Top 25 Breakdown: No. 3 Arkansas

Season Preview

2023 Record: 43-18 (20-10 in SEC).
Coach (Record at school): Dave Van Horn (839–440 in 21 seasons).
Ballpark: Baum-Walker Stadium (Capacity: 10,737).
Postseason History: 34 regionals (active streak: 6), 11 CWS trips (last in 2022).
More: Fall Report on Arkansas
2024 Early-Season Tournament Action: College Baseball Series at Globe Life Field (Feb. 23-25)
Schedule, Stats, Team News: Follow the Razorbacks all season long at our Arkansas Team Page.

Arkansas’ Projected Lineup

CHudson WhiteJR (Stats at Texas Tech)R-R.294/.395/.54720410114927-312
1BJack WagnerSR (Stats at Tarleton)R-R.337/.451/.6922158155628-427
2BPeyton StovallJRL-R.250/.326/.388176453115-273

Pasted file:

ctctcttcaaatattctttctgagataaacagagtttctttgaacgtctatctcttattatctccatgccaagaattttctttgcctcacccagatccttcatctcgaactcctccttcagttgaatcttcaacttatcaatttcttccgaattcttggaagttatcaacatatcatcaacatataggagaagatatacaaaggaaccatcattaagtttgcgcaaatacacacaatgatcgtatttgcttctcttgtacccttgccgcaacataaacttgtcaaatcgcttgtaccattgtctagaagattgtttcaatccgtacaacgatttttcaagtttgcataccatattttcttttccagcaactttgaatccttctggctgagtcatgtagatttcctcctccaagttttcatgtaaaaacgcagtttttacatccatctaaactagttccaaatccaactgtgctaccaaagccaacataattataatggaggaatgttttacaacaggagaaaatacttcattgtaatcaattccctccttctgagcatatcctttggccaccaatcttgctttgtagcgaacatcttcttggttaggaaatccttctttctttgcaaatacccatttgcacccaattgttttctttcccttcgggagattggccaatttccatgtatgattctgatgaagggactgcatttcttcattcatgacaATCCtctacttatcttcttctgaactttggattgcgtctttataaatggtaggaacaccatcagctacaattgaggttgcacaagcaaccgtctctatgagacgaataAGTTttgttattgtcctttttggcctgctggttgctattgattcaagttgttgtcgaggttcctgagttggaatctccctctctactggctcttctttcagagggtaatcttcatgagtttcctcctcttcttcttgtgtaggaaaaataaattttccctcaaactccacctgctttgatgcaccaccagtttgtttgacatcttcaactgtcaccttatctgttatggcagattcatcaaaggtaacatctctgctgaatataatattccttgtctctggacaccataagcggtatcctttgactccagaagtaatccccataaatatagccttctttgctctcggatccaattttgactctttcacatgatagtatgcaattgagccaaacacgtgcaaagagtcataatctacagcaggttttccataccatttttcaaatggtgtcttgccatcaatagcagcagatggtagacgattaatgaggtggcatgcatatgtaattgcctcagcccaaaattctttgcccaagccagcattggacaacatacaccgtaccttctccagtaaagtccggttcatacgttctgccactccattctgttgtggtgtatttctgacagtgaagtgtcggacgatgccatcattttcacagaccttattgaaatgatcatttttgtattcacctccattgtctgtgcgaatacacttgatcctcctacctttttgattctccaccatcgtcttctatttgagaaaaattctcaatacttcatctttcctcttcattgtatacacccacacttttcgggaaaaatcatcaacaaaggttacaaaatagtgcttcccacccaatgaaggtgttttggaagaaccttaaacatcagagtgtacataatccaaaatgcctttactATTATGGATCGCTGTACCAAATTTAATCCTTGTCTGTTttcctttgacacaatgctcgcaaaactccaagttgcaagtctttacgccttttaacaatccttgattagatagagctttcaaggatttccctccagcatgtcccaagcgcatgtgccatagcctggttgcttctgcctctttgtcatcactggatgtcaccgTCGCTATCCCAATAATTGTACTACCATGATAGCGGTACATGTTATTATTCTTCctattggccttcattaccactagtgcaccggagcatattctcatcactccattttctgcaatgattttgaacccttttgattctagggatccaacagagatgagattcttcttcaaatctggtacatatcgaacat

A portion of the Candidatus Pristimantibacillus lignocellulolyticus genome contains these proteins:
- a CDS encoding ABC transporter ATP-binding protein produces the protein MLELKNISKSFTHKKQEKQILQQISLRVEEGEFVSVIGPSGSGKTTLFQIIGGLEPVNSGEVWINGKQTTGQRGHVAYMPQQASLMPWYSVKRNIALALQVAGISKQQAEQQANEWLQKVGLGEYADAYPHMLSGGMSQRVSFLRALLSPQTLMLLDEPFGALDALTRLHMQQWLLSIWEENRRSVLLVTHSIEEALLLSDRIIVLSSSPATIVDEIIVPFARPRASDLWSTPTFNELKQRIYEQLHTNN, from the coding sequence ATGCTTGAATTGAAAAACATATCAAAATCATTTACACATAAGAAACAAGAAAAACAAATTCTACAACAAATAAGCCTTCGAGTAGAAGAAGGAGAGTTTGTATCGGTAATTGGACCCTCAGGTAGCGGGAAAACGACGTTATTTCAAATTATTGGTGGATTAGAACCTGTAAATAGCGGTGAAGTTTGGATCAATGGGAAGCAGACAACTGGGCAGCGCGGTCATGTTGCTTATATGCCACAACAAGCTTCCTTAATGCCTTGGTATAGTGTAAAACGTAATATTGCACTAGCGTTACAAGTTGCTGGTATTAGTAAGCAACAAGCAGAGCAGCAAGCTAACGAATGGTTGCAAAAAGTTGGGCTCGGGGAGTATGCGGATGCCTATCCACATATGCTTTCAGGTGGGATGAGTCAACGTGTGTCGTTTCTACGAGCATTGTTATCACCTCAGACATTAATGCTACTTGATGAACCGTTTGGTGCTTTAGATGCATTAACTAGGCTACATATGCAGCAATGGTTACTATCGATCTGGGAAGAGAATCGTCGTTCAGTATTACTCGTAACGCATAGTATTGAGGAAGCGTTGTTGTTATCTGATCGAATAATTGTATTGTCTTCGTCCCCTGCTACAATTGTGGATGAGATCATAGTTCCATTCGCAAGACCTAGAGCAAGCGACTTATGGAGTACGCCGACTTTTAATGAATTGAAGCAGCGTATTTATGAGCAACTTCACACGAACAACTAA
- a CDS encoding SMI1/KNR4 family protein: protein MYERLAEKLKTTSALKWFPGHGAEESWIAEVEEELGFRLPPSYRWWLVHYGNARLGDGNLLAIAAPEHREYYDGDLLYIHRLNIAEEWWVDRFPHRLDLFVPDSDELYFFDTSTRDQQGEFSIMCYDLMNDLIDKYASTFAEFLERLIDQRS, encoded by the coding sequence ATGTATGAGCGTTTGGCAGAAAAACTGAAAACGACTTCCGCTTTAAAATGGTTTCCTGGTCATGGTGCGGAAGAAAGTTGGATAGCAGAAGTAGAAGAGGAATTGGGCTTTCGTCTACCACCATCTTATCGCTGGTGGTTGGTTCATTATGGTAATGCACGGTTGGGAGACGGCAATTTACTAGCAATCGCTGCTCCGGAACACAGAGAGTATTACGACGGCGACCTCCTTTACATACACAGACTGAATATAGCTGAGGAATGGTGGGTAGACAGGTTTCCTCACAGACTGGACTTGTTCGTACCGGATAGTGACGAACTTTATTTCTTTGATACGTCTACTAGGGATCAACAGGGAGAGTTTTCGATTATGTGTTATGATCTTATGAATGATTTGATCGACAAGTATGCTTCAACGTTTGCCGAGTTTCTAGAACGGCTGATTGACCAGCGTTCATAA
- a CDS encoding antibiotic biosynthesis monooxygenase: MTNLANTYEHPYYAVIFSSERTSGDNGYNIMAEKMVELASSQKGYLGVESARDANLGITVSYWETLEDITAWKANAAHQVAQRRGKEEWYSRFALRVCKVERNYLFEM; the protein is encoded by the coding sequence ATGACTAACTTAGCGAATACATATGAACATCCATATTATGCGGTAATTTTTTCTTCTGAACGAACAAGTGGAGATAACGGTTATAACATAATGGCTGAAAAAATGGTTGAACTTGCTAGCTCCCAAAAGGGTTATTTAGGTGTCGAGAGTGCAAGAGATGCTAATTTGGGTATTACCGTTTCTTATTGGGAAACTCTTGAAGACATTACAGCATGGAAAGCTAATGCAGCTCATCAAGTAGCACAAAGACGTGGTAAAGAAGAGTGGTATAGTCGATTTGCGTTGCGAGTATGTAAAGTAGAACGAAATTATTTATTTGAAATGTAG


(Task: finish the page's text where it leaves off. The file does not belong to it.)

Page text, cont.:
3BPeyton HoltSRR-R.392/.489/.5818842179-136
SSWehiwa AloySO (Stats at Sacramento State)R-R.376/.427/.66226115144615-442
LFJayson JonesSOR-R.196/.403/.3706222614-152
CFTy WilmsmeyerSR (Stats at Missouri)R-R.311/.380/.4822201072515-4321
RFKendall DiggsJRL-R.297/.436/.54526012126346-471
DHBen McLaughlinSRL-R.346/.442/.48795321411-110
SP1Hagen SmithJRLHP8-23.642181171.2109-42
SP2Brady TygartJRRHP3-13.20110625.131-8
SP3Mason MolinaJR (Stats at Texas Tech)LHP6-23.670161683.1108-35
SP4Ben BybeeSORHP2-17.24015727.129-24
CloserGage WoodSORHP2-04.8052303042-23

Grading The Razorbacks

Just as scouts grade prospects using the 20-80 scouting scale, we use a 20-80 scale to evaluate teams in our top 25. A score of 50 in each category is average, relative to a typical NCAA tournament team; 55 is slightly above-average; 60 is above-average (plus); 70 is well above-average (plus-plus); 80 is top of the scale, historically strong. Accordingly, 45 is fringe-average or slightly below-average; 40 is below-average; 30 is well below-average; and 20 is the extreme in that direction.

Hitting: 60

Power: 65

Speed: 50